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Serengeti Great Migration

Serengeti National Park


Serengeti National Park

Serengeti National Park in northwest Tanzania is about the size of Connecticut. Its southern region is a 5-hour drive from Arusha. The word “Serengeti” is the maasai term that mean’s “endless plain”.


Wildlife and Natural Highlights

The Serengeti is home to the Big Five (rhino, elephant, buffalo, lion, leopard) plus various other species of mammals, cheetahs, and impalas. The plains and woodlands meet in the Central Serengeti region there is a diverse mixture of species and predatory animals including hyenas, hippos, and crocodiles wildebeest, zebras, and antelopes.

The Seronera River, also in the central region, is the habitat of the famous tree lion and leopards, and lion prides. There are four hundred species of birds, millions of flamingos, and primates such as baboons, vervet monkeys, and the blue and red monkeys. All of these animals have their own natural predators and prey whose natural habitat is the Serengeti.


Serengeti High Seasons

The Serengeti is inviting to visitors all year long. Even during short rainy season (November-December) and long rainy season (March-May), it provides the opportunity to see spectacular views of the Big Five and the annual the Great Migration. Throughout the year, visitors will enjoy the vast majestic scenic landscapes and the tribal peoples who consider the Serengeti their home.



In the southern Serengeti region, visitors can explore the endless Serengeti Plain watching the calving of the wildebeest, visit Olduvai Gorge: archaeological site of Louis and Mary Leakey, see the Moru Kopjes famous for the endangered black rhino and Maasai rock paintings.

One of the greatest natural spectacles on earth occurs in the western Serengeti June-July when the Great Migration crosses the Grumeti and Kiawire Rivers that are filled with hungry crocodiles as the migration follows its northern to the northwestern course. From the northern highlands of the Serengeti, guests can see the famous Mara River and its huge crocodiles.


The Great Migration Cycle.

October – December

The migration is making its way from the Maasai Mara in the northern Serengeti region to southern Serengeti along its eastern border formed by the Great Rift Valley escarpment to begin its calving season. Once the herd arrives in the southwestern Serengeti,“calving season” begins when the wildebeest give birth to a quarter million newborns during a three week period. It is a great time to see the drama of the hunt, as predatory animals seek their babies. The short rains occur from November-December. Kusini Camp is on the wildebeest migration path where they congregate on Kusini’s grassy plains during calving season.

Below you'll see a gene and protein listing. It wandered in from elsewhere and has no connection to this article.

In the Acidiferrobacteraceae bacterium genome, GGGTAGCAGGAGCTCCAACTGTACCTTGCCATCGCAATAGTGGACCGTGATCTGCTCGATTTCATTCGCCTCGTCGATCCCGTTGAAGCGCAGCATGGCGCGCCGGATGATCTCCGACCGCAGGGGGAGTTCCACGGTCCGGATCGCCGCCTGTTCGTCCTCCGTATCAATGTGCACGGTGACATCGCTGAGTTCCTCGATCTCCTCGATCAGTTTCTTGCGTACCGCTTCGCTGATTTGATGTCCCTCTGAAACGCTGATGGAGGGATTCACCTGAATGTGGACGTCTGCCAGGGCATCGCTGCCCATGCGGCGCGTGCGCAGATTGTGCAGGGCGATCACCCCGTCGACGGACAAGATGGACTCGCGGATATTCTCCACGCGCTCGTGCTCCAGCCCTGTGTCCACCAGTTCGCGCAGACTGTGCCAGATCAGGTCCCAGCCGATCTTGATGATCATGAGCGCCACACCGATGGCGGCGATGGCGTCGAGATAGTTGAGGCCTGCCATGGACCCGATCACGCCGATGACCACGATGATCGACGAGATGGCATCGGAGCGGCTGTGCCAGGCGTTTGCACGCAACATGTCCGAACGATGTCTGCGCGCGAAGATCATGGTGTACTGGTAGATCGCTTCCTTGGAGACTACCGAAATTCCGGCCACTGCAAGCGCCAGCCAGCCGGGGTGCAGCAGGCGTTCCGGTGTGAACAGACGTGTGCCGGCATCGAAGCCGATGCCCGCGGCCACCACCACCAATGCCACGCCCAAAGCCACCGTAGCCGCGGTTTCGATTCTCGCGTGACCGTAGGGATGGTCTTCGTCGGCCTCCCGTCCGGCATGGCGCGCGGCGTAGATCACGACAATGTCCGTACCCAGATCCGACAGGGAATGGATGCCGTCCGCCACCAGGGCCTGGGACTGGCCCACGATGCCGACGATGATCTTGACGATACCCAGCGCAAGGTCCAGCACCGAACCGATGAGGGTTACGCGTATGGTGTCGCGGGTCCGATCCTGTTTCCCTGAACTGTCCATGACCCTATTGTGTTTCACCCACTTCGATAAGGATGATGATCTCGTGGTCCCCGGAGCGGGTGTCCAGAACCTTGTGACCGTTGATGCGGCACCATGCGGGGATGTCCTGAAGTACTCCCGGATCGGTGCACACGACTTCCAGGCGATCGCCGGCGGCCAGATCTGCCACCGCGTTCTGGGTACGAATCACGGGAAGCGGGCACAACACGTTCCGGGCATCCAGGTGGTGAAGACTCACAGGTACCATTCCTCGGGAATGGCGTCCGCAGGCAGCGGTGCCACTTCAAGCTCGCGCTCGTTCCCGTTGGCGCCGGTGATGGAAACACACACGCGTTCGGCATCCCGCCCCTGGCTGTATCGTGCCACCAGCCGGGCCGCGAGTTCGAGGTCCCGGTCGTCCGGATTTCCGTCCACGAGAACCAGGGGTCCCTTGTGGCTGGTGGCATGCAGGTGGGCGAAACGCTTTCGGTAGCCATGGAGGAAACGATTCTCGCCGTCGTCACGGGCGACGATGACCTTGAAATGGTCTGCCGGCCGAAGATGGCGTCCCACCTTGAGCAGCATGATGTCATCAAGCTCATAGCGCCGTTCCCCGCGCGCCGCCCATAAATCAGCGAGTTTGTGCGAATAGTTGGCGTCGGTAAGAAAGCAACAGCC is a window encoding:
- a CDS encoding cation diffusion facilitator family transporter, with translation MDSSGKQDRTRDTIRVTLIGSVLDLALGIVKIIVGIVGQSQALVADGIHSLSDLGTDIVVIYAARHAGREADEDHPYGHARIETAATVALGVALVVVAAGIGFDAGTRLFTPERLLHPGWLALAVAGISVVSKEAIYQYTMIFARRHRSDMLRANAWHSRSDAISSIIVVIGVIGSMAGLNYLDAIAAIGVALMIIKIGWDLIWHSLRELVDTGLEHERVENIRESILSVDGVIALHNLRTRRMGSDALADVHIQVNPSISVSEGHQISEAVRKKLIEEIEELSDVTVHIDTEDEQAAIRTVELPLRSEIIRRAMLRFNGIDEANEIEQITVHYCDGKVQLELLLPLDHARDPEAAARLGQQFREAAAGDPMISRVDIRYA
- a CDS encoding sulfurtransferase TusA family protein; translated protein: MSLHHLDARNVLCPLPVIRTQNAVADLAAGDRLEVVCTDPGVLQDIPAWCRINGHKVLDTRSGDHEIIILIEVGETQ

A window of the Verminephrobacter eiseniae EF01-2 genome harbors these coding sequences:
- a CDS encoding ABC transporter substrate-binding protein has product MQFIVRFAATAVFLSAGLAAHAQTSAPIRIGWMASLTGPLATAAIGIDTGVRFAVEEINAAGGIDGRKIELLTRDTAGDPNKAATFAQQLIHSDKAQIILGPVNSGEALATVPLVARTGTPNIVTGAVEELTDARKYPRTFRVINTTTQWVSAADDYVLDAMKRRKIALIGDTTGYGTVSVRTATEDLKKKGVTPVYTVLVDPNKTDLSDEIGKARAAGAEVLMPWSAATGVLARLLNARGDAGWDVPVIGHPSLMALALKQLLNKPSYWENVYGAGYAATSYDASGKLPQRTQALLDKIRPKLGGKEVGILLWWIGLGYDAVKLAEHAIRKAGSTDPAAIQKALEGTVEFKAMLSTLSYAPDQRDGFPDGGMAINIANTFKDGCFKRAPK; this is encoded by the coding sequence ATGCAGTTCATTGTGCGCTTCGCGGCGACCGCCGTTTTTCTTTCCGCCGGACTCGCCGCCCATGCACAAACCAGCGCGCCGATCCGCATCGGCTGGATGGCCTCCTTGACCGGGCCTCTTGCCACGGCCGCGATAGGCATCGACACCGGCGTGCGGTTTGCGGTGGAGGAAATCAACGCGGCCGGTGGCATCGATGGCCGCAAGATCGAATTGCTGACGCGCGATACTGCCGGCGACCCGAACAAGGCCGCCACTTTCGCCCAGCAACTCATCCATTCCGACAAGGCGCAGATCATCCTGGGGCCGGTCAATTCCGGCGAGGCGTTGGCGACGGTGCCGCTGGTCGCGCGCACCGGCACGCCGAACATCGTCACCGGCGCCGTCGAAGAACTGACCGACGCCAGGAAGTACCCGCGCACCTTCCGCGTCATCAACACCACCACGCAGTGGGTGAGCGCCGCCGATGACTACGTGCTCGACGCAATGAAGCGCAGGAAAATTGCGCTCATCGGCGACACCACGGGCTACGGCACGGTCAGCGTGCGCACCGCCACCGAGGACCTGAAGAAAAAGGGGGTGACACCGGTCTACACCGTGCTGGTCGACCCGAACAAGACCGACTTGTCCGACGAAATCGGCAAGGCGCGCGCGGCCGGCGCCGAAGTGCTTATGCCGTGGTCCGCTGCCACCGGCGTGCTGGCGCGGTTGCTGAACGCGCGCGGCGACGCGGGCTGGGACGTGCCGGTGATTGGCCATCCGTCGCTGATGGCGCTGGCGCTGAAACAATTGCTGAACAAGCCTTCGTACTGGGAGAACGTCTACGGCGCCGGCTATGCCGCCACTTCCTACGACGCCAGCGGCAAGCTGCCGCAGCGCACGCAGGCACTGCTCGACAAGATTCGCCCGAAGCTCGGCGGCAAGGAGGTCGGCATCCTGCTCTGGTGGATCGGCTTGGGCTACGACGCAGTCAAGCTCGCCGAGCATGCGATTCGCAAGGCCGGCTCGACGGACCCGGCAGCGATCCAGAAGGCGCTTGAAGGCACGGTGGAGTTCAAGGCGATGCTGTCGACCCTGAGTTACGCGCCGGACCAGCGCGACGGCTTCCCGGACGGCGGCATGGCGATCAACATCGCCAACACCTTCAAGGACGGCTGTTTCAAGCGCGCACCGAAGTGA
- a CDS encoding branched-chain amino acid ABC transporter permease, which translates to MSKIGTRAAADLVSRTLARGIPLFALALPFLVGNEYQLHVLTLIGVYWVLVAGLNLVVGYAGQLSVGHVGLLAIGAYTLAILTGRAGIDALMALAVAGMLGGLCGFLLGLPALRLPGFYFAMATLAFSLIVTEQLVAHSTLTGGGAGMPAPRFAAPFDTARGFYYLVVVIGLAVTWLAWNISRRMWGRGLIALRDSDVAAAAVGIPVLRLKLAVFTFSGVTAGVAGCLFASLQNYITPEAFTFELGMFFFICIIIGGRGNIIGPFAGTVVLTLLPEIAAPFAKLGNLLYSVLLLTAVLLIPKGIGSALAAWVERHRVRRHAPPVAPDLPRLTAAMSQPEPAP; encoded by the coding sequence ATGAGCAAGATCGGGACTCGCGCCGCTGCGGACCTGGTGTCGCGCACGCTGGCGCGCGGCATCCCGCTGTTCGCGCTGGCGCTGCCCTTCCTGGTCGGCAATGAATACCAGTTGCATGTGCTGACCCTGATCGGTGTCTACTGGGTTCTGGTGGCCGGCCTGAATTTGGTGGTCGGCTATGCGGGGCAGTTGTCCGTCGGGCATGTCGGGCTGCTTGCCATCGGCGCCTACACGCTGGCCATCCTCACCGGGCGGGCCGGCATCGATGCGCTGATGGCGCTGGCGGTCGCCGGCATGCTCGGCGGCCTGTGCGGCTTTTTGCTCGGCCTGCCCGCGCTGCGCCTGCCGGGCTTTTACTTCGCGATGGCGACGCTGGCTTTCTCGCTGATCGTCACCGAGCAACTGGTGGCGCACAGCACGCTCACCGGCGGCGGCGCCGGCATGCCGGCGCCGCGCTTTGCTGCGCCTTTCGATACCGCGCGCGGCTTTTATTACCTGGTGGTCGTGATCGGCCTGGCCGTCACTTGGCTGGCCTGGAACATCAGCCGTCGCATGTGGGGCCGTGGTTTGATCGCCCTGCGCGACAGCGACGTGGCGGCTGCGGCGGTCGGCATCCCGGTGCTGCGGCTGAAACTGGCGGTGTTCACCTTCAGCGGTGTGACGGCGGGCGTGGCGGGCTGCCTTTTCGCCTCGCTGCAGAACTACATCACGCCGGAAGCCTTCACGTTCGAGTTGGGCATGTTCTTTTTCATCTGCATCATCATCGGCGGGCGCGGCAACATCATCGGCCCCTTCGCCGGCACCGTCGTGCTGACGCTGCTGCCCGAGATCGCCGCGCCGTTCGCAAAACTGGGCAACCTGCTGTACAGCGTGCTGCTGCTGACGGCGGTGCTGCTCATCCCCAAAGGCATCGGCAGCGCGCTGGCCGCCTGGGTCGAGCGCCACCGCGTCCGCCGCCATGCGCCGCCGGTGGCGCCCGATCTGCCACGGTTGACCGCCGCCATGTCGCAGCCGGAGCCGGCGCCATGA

The southern Serengeti has specific area that provide exceptional views of the Great Migration such as the Moru Kopjes where you can see the black rhino migrate this time of year and Maasai rock paintings. Also it is an exceptional location for viewing cheetahs as is Gol Kopjes where fresh green grasses attract cheetahs. Lake Ndutu, one of the Rift Valley’s soda lakes, attracts flamingos that nest in its waters. Also it has stunning acacia woodlands where a variety of animal species hunt within this Eco-system.


January – March

At the end of the short rainy season, the Great Migration heads to the northwest and central Serengeti as they seek new water sources. During this period, the quarter million newborns begin the first mass migration of their lives. As the short rains have ended, they can move more easily on the dry plain.


April – May

This period includes the long heavy rainy season when many camps are closed in the southwestern and central Serengeti. In the central Serengeti, the Great Migration must defend itself against the large pride of lions, leopards, and cheetahs located in this area.

June – July

The Great Migration of concerning 2 million wildebeest is joined by around 800,000 zebras along with antelopes in the western Serengeti region. This is the most effective exciting and exciting times to look at the good Migration, because the huge herd of animals makes an attempt to cross the Grumeti river that’s full of hungry crocodiles.
As the baby wildebeest and zebras are still young, they make easy prey for the huge crocodiles that waiting in the Grumeti River’s turbulent rushing waters. Many animals drown as they cross the Grumeti, getting pulled downstream by rushing currents heading westward towards Lake Victoria.

August – September

The migration throughout these months has created its way to the northwestern region of the Serengeti situated in southwestern Kenya known as the “Maasai Mara.” it’s an astonishingly stunning sight to see the migration cross the famous Mara River.



Crater climbs, bicycling, game drives, hikes, photographic safaris, waterfalls, and cultural visits can take place at various locations throughout Serengeti National Park. Visitors interested in the birthplace of humanity can visit the archaeological site at Olduvai Gorge.


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